Difficult conversations are exactly that — difficult. But, more often than not, they are vital to have, so that all parties involved can learn, atone, heal and grow.
That’s one of the reasons why Maulian Dana, Dawn Neptune Adams and Tim Shay, all members of the Penobscot Nation, decided to collaborate with the filmmakers at the Upstander Project on a short film, “Bounty,” that details one of countless painful chapters in the history of Indigenous people in North America.
“Bounty,” available to watch for free online at bountyfilm.org, shows Dana, Adams and Shay reading aloud to their children the Phips Proclamation of 1755, one of the dozens of government-issued bounty proclamations that directed colonial settlers to hunt, scalp and kill Indigenous people for money.
In the proclamation, Lt. Gov. Spencer Phips of the Massachusetts Bay Colony gave colonists license to indiscriminately kill Penobscot people for the entire month of November in 1755. The reward was the equivalent of about $12,000 in today’s dollars for the scalp or body of a man, half that for a woman’s scalp and a bit less for a child. It’s not known exactly how many Penobscot people were killed, but 68 other similar proclamations were issued in New England in the 18th and 19th century.
“We talk about the genocide that happens in other places, but we don’t talk about the genocide that happened right here,” Dana said.
The film was directed by Dana and Adams alongside Adam Mazo of the Upstander Project, the nonprofit film organization that produces documentaries about social justice and accompanying educational programming. Upstander was also responsible for feature-length documentary “Dawnland,” about Maine’s Wabanaki Truth and Reconciliation Commission, which won a 2019 Emmy Award for Outstanding Research.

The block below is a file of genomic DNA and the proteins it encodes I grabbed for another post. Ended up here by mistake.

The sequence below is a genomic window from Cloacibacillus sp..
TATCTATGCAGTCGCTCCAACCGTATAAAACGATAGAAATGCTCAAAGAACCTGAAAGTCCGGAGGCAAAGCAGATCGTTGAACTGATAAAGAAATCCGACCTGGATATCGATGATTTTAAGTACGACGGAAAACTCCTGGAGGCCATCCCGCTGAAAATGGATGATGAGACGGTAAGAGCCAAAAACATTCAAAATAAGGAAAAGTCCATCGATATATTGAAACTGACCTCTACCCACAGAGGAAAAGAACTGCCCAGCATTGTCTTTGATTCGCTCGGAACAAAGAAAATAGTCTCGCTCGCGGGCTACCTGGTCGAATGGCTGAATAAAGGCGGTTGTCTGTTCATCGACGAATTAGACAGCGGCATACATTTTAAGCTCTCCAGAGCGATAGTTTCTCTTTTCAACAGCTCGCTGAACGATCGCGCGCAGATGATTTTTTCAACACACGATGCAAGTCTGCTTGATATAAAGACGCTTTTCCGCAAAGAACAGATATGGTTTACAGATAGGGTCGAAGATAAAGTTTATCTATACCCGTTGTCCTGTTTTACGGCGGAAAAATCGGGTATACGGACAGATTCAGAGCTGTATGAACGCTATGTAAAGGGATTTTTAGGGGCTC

Adams, one of the many Penobscot and Passamaquoddy people who as children were involuntarily removed from their homes by the state of Maine and placed with white foster families, grew up in Brewer, where she felt disconnected from other Penobscot people. She did not learn about the sorrowful history of Indigenous people in New England until after graduating from Brewer High School.
“I learned so much about my family history from a Penobscot Nation genealogist, Glenn Starbird, who had a copy of this scalp proclamation framed on his wall,” Adams said. “That was the start of my learning. It has been a really intense journey.”
Adams did a lot of work with Upstander around the release of “Dawnland,” including talkback sessions after screenings of the film, and said unpacking both the historical trauma and her personal trauma in public was really hard.
“Ultimately, it was very beneficial to me to go through it,” she said. “I can’t say I recommend doing that kind of therapy in front of an audience, but, it happened. All of it happened.”
“Bounty” was shot inside the council chambers of the old State House in Boston, where the proclamation was originally signed 266 years ago, a symbolic choice that makes the film even more powerful.
“Things like this live in the collective consciousness of the community,” Mazo said. “We deserve to know the full truth of our history.”